As suggested in 2005 by the Pronab Sen Task Force, (set up to
recommend measures to make essential medicines affordable), to prevent
such "migration", all medicines of the same therapeutic class should
be under price control.

Only those Fixed Dose Com­bi­n­ations (FDCs) of esse­n­tial medicines
(for example, iron-folic acid, calcium-Vitamin D, isonex-rifam­p­icin
etc) included in the NLEM are under price control. Hundreds of other
FDCs consisting of all kinds of combinations of two or more medicines
have esc­a­ped price control.

And only standard dosage forms are under price control. Take, for
example, the antibiotic combination of amoxycilin with clauvulanic
acid which is marketed by GlaxoSmithKline under the brand name
Augmentin in tablets of several strengths: 375mg, 625mg and 1,000mg.

Of these, only 625mg tablet is price controlled. Likewise, eight
brands of Atorvastatin 10mg are under price control whereas seven
other products in non-standard dosages (of 15mg, 20 mg, 40mg) remain
out of price control. In all, about half of all dosage forms will be
out of price control.

Overall, out of medicines worth Rs 68,000 crore sold in India every
year, medicines costing Rs 52,000 crore have been carefully kept out
of price control.

Also, every year manufacturers will be free to hike the prices of all
price-controlled medicines at the same rate as the increase in the
Wholesale Price Index (WPI) irrespective of the change in input costs.

Will the Supreme Court see through this façade which seemingly serves
the ordinary citizen from excessive profiteering?

The writer belongs to All India Drug Action Network and can be
contacted at


Wednesday, July 17, 2013

Fwd: [sss-global] BJP hikes up old age pension in South Delhi to attract voters


BJP hikes up old age pension in South Delhi to attract voters


PUBLISHED: 16:09 EST, 15 July 2013 UPDATED: 18:13 EST, 15 July 201

In a bid to attract voters for the upcoming assembly elections in the Capital, the BJP-governed South Delhi Municipal Corporation (SDMC) on Monday decided not only to increase the number of elderly pensioners but also announced a hike in the pension given to them. 

The proposal provides for adding 50 more pensioners in each of the 104 wards of South Delhi taking the number of elderly pensioners in every ward to 750.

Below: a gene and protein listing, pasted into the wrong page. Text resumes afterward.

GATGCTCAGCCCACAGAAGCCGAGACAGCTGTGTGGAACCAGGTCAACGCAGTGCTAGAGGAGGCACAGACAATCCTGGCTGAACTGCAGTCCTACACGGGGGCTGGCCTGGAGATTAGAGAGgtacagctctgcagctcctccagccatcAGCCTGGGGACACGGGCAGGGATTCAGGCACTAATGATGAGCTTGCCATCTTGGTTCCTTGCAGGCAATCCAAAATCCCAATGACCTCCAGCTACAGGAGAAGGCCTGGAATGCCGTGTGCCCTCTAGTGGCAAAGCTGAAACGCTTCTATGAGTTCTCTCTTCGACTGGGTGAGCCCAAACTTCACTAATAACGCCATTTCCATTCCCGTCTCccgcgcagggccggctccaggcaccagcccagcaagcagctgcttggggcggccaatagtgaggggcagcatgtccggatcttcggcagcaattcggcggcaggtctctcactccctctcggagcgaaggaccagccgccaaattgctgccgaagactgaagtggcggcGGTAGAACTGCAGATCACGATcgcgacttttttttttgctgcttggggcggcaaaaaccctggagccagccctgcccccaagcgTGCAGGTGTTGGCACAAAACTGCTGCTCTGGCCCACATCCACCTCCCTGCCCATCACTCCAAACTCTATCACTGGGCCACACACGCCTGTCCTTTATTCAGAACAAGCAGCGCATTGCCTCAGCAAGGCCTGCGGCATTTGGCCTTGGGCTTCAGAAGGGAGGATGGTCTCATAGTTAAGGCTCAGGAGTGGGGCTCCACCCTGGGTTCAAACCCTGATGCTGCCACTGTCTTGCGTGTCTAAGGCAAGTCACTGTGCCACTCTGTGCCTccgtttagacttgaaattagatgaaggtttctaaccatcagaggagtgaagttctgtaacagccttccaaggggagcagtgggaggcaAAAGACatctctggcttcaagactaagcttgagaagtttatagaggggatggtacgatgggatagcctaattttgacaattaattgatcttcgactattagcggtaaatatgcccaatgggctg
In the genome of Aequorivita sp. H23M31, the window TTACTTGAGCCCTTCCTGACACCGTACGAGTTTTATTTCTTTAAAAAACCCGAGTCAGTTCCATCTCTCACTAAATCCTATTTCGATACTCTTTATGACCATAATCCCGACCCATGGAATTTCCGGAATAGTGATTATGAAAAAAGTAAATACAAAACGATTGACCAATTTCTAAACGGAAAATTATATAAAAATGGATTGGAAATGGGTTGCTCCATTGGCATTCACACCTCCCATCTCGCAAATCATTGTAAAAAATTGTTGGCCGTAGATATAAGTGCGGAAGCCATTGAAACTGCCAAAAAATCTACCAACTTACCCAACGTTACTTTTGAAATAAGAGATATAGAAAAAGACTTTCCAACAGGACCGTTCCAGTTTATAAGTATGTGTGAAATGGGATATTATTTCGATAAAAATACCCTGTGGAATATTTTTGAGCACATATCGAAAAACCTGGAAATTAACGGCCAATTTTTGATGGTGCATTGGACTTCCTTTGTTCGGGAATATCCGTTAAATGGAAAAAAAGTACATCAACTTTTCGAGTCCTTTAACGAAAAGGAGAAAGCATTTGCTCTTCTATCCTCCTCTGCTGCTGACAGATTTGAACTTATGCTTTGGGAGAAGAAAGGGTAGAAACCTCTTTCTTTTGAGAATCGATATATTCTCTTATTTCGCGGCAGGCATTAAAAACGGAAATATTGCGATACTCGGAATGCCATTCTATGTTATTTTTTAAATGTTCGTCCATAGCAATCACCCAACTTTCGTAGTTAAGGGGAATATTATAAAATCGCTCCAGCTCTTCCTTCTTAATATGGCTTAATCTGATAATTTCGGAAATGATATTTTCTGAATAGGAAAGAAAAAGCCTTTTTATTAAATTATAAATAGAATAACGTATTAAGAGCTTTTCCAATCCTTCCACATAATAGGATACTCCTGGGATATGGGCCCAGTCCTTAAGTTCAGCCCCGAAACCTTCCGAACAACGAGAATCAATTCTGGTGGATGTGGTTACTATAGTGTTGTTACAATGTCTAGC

The sum of the pension will also be raised from Rs 800 to Rs 1,000. 

While the decision may add some votes to the BJP's bag, senior SDMC officials said the move will put an additional burden of around eight crore pushing the budget separated under the elderly pension scheme to Rs 94 crore. 

Trying to do everything it possibly can, the SDMC also said that it will try to pursue the Delhi government to get legal status for all the buildings constructed illegally till June 30 this year in the unauthorised colonies that the corporation had recently regularised. 

The SDMC also declared measures to control the menace of illegal mobile towers that are a big problem in the posh colonies of South Delhi. 

SDMC mayor Sarita Chaudhary, directed the corporation commissioner to compile and submit a detailed report on illegal mobile towers installed in South Delhi, and take action against those who've constructed the towers

Read more: 

2142,Calle Mesa Alta,
CA 95035.USA.


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Tuesday, July 2, 2013

Which of the Newspapers are supportive of Senior Citizens?

Which of the Newspapers are supportive of Senior Citizens?

Deccan Chronicle, in a full page advertisement on 2nd July 2013 mentioned that, according to Indian Readership Survey (IRS), Deccan Chronicle Hyderabad enjoys a readership of 4.93 Lakhs while The Times of India has 1.42 Lakhs and The Hindu comes third with 1.12 lakh readers.  This led me to ask the question: Fine, but, is it (Deccan Chronicle) useful to us? As far as we, senior citizens (who form 10% of the population) are concerned, which of these newspapers are sympathetic to our cause? Which newspaper publishes more stories, articles or interviews and so on, affecting the lives of the elderly?  

When I posed this question to my friends, Sri VRV Rao promptly predicted correctly: